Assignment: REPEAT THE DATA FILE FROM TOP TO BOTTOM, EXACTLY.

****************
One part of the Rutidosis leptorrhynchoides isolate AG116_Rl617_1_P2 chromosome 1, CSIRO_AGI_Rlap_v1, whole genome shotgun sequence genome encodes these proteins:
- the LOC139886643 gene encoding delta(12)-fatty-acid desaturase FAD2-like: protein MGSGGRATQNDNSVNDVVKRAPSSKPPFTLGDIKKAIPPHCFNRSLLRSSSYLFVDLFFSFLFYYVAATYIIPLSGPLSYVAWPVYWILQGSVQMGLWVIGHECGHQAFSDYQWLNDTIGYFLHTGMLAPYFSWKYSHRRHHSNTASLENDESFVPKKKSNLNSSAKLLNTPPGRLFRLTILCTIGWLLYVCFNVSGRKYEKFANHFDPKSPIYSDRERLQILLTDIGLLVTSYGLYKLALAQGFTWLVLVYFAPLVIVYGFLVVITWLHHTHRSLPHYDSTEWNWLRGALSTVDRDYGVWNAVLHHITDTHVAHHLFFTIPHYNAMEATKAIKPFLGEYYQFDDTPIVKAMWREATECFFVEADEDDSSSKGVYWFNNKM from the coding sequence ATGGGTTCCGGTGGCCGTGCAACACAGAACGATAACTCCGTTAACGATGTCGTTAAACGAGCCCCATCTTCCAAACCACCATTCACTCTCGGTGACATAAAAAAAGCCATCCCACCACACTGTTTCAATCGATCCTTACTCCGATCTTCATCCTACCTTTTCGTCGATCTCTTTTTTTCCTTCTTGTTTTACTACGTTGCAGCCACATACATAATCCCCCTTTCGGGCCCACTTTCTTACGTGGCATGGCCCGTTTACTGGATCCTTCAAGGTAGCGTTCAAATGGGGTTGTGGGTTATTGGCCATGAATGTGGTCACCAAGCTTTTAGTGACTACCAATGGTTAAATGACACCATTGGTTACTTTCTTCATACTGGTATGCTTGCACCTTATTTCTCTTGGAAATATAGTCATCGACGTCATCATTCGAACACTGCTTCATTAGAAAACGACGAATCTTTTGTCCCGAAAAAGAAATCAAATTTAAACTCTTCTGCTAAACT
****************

One part of the Rutidosis leptorrhynchoides isolate AG116_Rl617_1_P2 chromosome 1, CSIRO_AGI_Rlap_v1, whole genome shotgun sequence genome encodes these proteins:
- the LOC139886643 gene encoding delta(12)-fatty-acid desaturase FAD2-like: protein MGSGGRATQNDNSVNDVVKRAPSSKPPFTLGDIKKAIPPHCFNRSLLRSSSYLFVDLFFSFLFYYVAATYIIPLSGPLSYVAWPVYWILQGSVQMGLWVIGHECGHQAFSDYQWLNDTIGYFLHTGMLAPYFSWKYSHRRHHSNTASLENDESFVPKKKSNLNSSAKLLNTPPGRLFRLTILCTIGWLLYVCFNVSGRKYEKFANHFDPKSPIYSDRERLQILLTDIGLLVTSYGLYKLALAQGFTWLVLVYFAPLVIVYGFLVVITWLHHTHRSLPHYDSTEWNWLRGALSTVDRDYGVWNAVLHHITDTHVAHHLFFTIPHYNAMEATKAIKPFLGEYYQFDDTPIVKAMWREATECFFVEADEDDSSSKGVYWFNNKM from the coding sequence ATGGGTTCCGGTGGCCGTGCAACACAGAACGATAACTCCGTTAACGATGTCGTTAAACGAGCCCCATCTTCCAAACCACCATTCACTCTCGGTGACATAAAAAAAGCCATCCCACCACACTGTTTCAATCGATCCTTACTCCGATCTTCATCCTACCTTTTCGTCGATCTCTTTTTTTCCTTCTTGTTTTACTACGTTGCAGCCACATACATAATCCCCCTTTCGGGCCCACTTTCTTACGTGGCATGGCCCGTTTACTGGATCCTTCAAGGTAGCGTTCAAATGGGGTTGTGGGTTATTGGCCATGAATGTGGTCACCAAGCTTTTAGTGACTACCAATGGTTAAATGACACCATTGGTTACTTTCTTCATACTGGTATGCTTGCACCTTATTTCTCTTGGAAATATAGTCATCGACGTCATCATTCGAACACTGCTTCATTAGAAAACGACGAATCTTTTGTCCCGAAAAAGAAATCAAATTTAAACTCTTCTGCTAAACT